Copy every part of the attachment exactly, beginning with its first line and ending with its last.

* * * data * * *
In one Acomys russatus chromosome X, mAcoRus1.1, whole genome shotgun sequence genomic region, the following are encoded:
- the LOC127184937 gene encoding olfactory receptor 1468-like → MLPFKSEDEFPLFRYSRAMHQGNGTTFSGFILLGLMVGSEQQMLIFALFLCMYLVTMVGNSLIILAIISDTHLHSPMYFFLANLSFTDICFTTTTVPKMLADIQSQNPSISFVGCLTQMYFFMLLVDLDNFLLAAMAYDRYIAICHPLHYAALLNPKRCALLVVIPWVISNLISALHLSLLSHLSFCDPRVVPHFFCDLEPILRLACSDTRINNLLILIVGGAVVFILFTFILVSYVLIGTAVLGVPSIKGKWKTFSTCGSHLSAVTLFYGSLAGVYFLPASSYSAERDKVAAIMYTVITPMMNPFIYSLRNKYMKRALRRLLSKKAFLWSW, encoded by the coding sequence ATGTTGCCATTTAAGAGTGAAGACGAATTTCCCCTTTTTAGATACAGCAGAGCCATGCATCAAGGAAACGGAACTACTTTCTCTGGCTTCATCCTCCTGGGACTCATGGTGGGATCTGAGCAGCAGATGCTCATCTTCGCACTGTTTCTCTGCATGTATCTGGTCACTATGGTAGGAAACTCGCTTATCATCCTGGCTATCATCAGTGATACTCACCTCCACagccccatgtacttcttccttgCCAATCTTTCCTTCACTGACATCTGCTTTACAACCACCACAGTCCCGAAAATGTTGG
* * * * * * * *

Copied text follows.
In one Acomys russatus chromosome X, mAcoRus1.1, whole genome shotgun sequence genomic region, the following are encoded:
- the LOC127184937 gene encoding olfactory receptor 1468-like → MLPFKSEDEFPLFRYSRAMHQGNGTTFSGFILLGLMVGSEQQMLIFALFLCMYLVTMVGNSLIILAIISDTHLHSPMYFFLANLSFTDICFTTTTVPKMLADIQSQNPSISFVGCLTQMYFFMLLVDLDNFLLAAMAYDRYIAICHPLHYAALLNPKRCALLVVIPWVISNLISALHLSLLSHLSFCDPRVVPHFFCDLEPILRLACSDTRINNLLILIVGGAVVFILFTFILVSYVLIGTAVLGVPSIKGKWKTFSTCGSHLSAVTLFYGSLAGVYFLPASSYSAERDKVAAIMYTVITPMMNPFIYSLRNKYMKRALRRLLSKKAFLWSW, encoded by the coding sequence ATGTTGCCATTTAAGAGTGAAGACGAATTTCCCCTTTTTAGATACAGCAGAGCCATGCATCAAGGAAACGGAACTACTTTCTCTGGCTTCATCCTCCTGGGACTCATGGTGGGATCTGAGCAGCAGATGCTCATCTTCGCACTGTTTCTCTGCATGTATCTGGTCACTATGGTAGGAAACTCGCTTATCATCCTGGCTATCATCAGTGATACTCACCTCCACagccccatgtacttcttccttgCCAATCTTTCCTTCACTGACATCTGCTTTACAACCACCACAGTCCCGAAAATGTTGG